living together #Milan 2018
At Salone Del Mobile Milano, Swedisch design studio ‘Stoft’ showed a selection of their new work. Amoung them the ‘Leech’ collection, a collection with leech-like lamps in mouth blown glasses. Talking to one of the industrial designers of Stoft, Joel Herslow, we learn more about Stoft and their collection Leech.
Can you tell something about the concept of the Leech collection? What is the story?
The Leech lamp clings firmly onto our walls, creating a symbiotic relationship with its user. By letting it feed on us – it gives us light in return.
The living together of two unlike species dependent on each other for survival is the concept of symbiosis. In a world where competition drives evolution, symbiosis might seem foreign. But without people the electric light would be the first thing to die out. On the other hand, in the society we have created for ourselves we are utterly dependent on that same light. It affects us biologically and emotionally, and occasionally we even use light as a metaphor for life.
Leech can be mounted on walls, be hung from the ceiling or placed on any flat surface as a table lamp. Each lamp is unique in its form and the color will vary slightly because of its handmade nature.
What is your starting point behind your work?
Our work always starts with something that inspires us and that we want to express in our product. It almost becomes like a script, a storyline that we keep as the core of the project. Alot of the time we don’t know what the outcome of the project will be, we let the story set the perimeter and lead us to the end result.
Where do you source your inspiration from?
I think we collect inspiration along the way, different starting points or seeds that lie waiting before they can start to grow. A great interest to all of us to visit the producers and learn everything we can about the different crafts. But I think what makes us different is that this is not enough for us to motivate the starting of a new project. Because at the same time as we collect inspiration and stories about the craft, we get inspiration from other directions.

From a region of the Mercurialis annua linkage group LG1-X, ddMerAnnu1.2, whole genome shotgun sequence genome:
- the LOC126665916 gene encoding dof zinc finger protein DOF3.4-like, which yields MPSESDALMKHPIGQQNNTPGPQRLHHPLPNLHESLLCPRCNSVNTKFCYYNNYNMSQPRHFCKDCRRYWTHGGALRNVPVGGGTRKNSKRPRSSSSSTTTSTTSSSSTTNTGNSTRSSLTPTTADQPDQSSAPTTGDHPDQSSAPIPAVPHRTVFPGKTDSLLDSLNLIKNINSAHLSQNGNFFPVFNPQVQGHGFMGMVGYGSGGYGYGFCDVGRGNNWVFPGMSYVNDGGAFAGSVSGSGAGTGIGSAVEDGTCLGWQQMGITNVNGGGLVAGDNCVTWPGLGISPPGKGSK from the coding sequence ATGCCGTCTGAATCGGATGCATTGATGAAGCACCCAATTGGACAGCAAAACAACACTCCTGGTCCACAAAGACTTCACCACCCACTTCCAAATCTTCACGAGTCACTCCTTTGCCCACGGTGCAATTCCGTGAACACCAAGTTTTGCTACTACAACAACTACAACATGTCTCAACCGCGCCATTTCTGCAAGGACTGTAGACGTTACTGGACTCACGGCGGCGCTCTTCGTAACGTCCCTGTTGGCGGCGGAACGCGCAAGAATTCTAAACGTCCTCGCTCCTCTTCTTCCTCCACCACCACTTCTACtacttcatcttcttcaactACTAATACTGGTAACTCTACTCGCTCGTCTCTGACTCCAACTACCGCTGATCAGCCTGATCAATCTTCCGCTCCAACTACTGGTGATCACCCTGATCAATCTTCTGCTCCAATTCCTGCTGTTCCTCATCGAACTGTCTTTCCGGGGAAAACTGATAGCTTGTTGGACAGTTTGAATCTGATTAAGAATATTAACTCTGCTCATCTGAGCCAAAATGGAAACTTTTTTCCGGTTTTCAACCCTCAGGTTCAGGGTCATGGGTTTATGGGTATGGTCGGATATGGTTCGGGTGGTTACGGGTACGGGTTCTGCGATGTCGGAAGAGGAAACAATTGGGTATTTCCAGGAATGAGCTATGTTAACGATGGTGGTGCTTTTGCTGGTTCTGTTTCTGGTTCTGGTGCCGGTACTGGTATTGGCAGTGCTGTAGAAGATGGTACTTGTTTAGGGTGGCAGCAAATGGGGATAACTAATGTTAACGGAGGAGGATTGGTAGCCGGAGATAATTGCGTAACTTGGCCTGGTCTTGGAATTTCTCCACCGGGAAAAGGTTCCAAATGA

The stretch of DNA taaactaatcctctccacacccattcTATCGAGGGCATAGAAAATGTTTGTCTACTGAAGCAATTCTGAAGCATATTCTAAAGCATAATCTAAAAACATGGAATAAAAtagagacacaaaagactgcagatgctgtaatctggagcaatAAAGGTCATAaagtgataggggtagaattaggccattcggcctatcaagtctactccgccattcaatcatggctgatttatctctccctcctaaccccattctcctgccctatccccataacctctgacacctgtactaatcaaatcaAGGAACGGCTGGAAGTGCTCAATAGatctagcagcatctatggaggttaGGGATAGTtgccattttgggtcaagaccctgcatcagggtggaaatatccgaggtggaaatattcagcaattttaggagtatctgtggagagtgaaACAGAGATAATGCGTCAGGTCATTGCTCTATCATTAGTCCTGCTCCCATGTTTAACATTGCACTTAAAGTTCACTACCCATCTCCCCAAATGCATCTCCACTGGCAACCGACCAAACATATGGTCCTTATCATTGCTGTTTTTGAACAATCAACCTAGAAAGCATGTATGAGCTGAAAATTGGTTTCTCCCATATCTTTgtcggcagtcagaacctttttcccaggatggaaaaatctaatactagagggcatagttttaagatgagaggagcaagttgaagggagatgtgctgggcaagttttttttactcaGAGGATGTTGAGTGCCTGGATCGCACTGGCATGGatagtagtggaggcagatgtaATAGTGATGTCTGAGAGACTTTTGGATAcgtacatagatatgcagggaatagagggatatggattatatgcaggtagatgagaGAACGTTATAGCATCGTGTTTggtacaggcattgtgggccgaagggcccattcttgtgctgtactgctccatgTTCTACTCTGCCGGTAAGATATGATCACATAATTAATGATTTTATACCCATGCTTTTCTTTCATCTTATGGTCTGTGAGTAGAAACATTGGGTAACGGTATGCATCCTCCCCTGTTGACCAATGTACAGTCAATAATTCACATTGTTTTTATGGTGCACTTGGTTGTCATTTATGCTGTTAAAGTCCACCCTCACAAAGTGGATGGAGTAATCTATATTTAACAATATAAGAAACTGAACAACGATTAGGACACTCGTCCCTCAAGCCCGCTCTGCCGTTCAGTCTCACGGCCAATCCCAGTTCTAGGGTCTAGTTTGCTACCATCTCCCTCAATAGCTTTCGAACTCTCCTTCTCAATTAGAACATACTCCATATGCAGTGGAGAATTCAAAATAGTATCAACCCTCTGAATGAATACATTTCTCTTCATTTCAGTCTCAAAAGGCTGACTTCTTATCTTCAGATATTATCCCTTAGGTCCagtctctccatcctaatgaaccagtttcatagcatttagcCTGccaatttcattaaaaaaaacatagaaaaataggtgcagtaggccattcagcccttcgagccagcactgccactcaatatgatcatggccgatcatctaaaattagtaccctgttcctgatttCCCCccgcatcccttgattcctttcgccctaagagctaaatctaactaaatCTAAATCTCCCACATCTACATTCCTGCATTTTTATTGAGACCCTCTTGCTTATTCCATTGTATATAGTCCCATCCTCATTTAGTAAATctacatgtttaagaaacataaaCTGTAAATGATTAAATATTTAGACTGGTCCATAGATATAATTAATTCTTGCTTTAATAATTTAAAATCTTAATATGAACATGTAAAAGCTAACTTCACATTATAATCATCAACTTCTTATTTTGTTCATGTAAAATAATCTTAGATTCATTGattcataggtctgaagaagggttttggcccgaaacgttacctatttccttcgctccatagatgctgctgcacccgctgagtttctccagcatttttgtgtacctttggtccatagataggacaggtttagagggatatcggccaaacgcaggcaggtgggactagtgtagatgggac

It could be what’s happening in the world, natural phenomena, questions in our society or personal memories that we feel we want to communicate. So this is when it happens for us, when two or more stories in a very natural way find each other, that together create two or more layers to the product. Instead of having many ways of illustrating a concept, it becomes narrowed down since we want to communicate more things, and we know how the product must look to communicate these stories, in order to be honest.
Can you tell something about the process of the Leech collection? What materials are used?
From the idea of making something that can be both beautiful and a bit gross at the same time, leech started as doodles on a paper. From our experience of mouthblown glass we knew that if put in to skilled hands glass can almost get the appearance of something organic. Knowing that, glass was the natural choice of material. The Leech-like glass lamp is mouth blown in Bergdala, Sweden, designed to embrace all the natural and organic qualities of the mouth blown glass. Every lamp is unique, something we value a lot and makes that feeling or something organic all the more real.
What are the key elements of your work?
I would say our work is an extension of the story we want to communicate with our projects, and so draws its appearance and shape from what inspires us. That could be a traditional craft, a material or an old children’s tale. We do believe in the function of the product as well, so the result is usually a blend of the poetic and the functional.
Interview by Isabeau van Maastricht